I remember Mama (Mother’s Day)

By Bill Shepard

Mama has been gone a long time but I remember Mama!

Perhaps the best gifts my Mama gave me are the memories we made together when I was a boy. Mama didn’t have a lot of this world’s wealth to leave behind when she left. Mama left something more precious than silver or gold! Mama left beautiful memories!

Long after the material gifts disappear, memories live on. The good thing about memories is they can be transported so easily. Wherever one goes, they go also.

Yes, I remember Mama! There is never a Mother’s Day that I do not write something about Mama and seldom a day that I do not think of her! I miss Mama’s soft voice when giving me instructions for my day’s activities. I remember Mama’s quiet words, “Everything will be all right,” after I found myself in trouble.

Sometimes after I had stumped my toe or stepped on a piece of glass and cut my bare foot and it was bleeding, Mama would hold it in her hand and whisper, “It’s all right,” and it would be!

I remember standing by Mama’s side when she would be in the kitchen and preparing food for all of her family. If she was mixing the sweetened ingredients for a cake or pie, she would let me lick the spoon when she finished. It would taste so good!

I remember the early mornings in the springtime when I would follow Mama to the garden. I liked it when the beans Dad planted were tall enough that I could play hide and seek between the rows. I would hide and Mama would pretend she didn’t see me and would call, “Bill, where are you?” I would jump from behind the beans and say, “Here I am!”

When the beans were ready to pick, Mama would gather enough for the meal that she prepared each day when Dad came home from work. They would be so good! Sometimes Mama would shell the beans right there in the garden and put them into the large pocket on her apron.

I remember the old Singer sewing machine that stood in the hall between the two bedrooms in the small three-room house where we lived. It isn’t hard for me to imagine I hear the sound of “clickety-clack” the old machine made when Mama was sewing clothes for her family. At the machine is where Mama spent most of her spare time.

I remember following along behind Mama when she would walk to the big Company Store that was “across the creek.”

We would pass by the big mill and I would look to see if my Dad was standing at one of the big windows looking down at us. I remember, when inside the store, one of the clerks would go with Mama to the cloth department and show her all the pretty cloth they had. Mama would pick out the pieces she liked and buy several yards.

She would buy enough to sew shirts for my brothers and me. She would sew little dresses for my sister. She couldn’t make the overalls that my Dad wore to work, but Mama knew how to patch overalls! With three boys and a husband, she did a lot of sewing patches on overalls.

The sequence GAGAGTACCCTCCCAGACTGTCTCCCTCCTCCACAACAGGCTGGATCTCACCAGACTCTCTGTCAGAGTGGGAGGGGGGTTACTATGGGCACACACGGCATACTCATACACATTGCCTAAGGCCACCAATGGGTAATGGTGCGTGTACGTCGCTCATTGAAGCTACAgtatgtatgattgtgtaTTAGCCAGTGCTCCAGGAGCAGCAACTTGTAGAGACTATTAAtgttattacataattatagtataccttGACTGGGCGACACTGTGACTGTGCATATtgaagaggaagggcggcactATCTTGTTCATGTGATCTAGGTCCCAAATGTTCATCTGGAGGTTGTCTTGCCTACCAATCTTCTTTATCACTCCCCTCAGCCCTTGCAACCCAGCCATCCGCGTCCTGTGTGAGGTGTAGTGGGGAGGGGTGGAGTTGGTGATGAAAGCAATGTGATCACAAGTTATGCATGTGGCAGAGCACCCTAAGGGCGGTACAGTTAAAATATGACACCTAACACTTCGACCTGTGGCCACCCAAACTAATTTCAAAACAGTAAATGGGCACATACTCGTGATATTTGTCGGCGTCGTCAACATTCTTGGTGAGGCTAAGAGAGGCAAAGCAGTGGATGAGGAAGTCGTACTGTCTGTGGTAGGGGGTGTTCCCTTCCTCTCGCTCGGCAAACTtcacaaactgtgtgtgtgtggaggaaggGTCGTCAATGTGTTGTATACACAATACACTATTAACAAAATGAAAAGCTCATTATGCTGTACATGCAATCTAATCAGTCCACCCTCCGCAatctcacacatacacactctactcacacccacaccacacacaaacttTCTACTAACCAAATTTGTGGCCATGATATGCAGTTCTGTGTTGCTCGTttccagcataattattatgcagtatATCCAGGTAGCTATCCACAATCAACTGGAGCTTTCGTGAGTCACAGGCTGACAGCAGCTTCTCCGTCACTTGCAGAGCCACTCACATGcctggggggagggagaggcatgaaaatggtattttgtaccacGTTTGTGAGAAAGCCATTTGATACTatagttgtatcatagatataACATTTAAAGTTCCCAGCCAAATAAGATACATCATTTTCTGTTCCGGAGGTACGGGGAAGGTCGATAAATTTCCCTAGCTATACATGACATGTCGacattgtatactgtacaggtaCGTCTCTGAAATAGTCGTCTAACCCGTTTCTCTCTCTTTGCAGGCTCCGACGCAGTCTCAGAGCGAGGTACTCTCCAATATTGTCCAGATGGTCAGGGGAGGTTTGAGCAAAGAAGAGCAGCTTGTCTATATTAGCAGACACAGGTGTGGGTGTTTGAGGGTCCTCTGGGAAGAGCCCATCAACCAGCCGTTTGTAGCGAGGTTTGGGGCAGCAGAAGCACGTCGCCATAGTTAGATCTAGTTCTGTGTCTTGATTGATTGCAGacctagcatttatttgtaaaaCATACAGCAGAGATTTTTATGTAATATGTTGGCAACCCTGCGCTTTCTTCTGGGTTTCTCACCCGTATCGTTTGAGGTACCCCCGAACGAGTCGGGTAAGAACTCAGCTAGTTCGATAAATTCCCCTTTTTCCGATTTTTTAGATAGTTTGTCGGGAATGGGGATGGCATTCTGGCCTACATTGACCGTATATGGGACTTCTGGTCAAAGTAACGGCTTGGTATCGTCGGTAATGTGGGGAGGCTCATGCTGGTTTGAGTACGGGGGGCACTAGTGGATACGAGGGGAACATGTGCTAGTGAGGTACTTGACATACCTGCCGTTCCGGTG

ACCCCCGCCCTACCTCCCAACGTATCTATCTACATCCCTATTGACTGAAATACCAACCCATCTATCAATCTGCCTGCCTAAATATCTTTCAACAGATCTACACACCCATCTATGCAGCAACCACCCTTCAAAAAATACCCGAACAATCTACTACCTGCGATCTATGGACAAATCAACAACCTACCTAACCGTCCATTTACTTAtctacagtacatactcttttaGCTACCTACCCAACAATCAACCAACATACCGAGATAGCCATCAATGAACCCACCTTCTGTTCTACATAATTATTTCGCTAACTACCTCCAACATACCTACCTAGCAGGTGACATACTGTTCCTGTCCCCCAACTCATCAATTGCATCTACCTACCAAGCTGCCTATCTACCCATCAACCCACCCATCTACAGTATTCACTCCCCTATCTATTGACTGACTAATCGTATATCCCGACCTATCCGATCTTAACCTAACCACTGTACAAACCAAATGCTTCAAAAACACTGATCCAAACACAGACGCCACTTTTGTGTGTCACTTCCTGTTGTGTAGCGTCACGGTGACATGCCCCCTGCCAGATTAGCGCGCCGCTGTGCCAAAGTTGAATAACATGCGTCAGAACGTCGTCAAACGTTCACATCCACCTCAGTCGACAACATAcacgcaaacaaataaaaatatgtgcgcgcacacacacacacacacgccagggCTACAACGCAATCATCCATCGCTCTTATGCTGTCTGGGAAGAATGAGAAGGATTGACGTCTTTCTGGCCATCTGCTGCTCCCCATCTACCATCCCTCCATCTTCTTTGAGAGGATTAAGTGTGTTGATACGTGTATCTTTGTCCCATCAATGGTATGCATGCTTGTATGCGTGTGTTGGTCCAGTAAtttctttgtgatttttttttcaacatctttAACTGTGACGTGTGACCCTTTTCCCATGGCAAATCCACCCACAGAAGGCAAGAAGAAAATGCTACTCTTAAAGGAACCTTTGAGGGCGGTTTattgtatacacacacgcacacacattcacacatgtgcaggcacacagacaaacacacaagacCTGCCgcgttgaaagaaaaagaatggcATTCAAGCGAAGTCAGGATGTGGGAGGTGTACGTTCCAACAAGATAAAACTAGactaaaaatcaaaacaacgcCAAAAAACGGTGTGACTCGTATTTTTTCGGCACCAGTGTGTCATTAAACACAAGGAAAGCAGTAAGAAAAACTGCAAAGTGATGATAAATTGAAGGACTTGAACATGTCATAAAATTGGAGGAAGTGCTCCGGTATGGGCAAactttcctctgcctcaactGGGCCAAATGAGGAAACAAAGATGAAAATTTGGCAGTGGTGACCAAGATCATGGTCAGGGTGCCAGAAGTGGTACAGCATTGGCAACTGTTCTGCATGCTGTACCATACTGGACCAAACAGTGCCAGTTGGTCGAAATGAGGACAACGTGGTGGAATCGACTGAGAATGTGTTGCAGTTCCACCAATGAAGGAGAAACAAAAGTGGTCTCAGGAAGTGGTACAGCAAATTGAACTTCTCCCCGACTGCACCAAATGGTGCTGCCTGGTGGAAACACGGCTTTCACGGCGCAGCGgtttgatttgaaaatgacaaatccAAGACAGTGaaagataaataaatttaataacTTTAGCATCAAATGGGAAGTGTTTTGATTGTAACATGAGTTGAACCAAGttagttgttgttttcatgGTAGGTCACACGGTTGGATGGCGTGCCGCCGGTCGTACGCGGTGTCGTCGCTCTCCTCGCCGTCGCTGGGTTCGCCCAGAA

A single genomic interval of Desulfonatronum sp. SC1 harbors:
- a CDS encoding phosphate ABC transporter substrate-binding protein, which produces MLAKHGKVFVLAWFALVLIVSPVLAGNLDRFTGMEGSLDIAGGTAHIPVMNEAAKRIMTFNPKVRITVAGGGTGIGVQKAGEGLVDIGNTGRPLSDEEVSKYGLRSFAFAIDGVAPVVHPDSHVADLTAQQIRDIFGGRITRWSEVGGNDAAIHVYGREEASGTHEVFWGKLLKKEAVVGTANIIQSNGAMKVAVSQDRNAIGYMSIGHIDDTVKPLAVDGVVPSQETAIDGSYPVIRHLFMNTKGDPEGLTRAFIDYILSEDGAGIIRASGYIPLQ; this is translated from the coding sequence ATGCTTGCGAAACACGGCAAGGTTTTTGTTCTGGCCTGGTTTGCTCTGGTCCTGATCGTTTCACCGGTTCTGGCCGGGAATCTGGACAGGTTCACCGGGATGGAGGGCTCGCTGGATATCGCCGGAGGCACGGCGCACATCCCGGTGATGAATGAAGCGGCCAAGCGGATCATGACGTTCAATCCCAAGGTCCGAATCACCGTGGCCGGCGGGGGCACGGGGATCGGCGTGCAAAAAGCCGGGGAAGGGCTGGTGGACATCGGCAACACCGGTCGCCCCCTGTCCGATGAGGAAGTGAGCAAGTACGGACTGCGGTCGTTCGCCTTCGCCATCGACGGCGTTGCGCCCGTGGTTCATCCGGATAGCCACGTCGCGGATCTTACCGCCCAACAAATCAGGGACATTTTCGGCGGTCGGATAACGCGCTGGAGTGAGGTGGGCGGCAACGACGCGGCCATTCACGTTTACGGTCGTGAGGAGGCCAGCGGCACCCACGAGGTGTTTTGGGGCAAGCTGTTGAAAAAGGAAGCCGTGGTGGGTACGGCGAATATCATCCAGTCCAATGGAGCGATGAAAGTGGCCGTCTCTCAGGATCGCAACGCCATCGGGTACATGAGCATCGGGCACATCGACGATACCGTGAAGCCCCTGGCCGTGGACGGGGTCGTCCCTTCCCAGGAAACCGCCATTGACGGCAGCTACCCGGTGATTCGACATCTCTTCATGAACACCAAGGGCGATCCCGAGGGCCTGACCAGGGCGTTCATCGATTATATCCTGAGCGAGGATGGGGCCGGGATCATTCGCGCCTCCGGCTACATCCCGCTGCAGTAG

When Mama got through sewing for the rest of her family, she would make herself a dress or apron. Usually the apron was made with a piece of the leftover cloth from our shirts or my sister’s little dresses. Mama never bought any pretty dresses or aprons from the stores. The ones she made were just as pretty as the ones they sold at the stores.

I liked it when Mama made herself a new apron. She would wear it on Sundays when she cooked our dinner. Mama would look so pretty with her new apron wrapped around her Sunday dress she wore only on Sundays. If Mama had scraps of cloth left over from sewing, she saved them for sewing quilt tops in the fall. Mama never threw anything away!

I remember one time when Mama got sick and had to go to the hospital. I didn’t know what was wrong, but I knew she had to be real sick because nobody went to the hospital when I was a boy unless they were real sick!

Mama was gone several days and Grandma came and stayed with us so Dad could work at the mill each day. I remember how Grandma would pray each night and ask the “Good Lord” to heal Mama! I would pray too!

I remember the day Mama came home from the hospital. Dad hired a neighbor, who owned a car, to bring her home. We didn’t own a car! We all ran out to the car and stood around while Dad helped Mama from the car, then helped her get into the house. I never forgot how pretty Mama looked!

After Mama was put to bed, and we all hugged her and kissed her and told her we were glad she was home, Mama told me to look inside a sack by her bed. Inside I found half an apple and a piece of chewing gum.

She had brought them home especially for me!

I loved Mama!

I still do! And I think of her often.

Mama got well and lived a long time. Then one day Mama got sick again and went to the hospital again.

That time Mama didn’t get well. I was standing by my Mama’s bed when she left. She just closed her eyes and was gone. I guess Mama was tired of picking beans and patching overalls!

Mama went to Heaven! I’m going there myself one of these days, and I expect to see her, and I’ll get to tell her how much I missed her when she left!

Author: Rachel Howell

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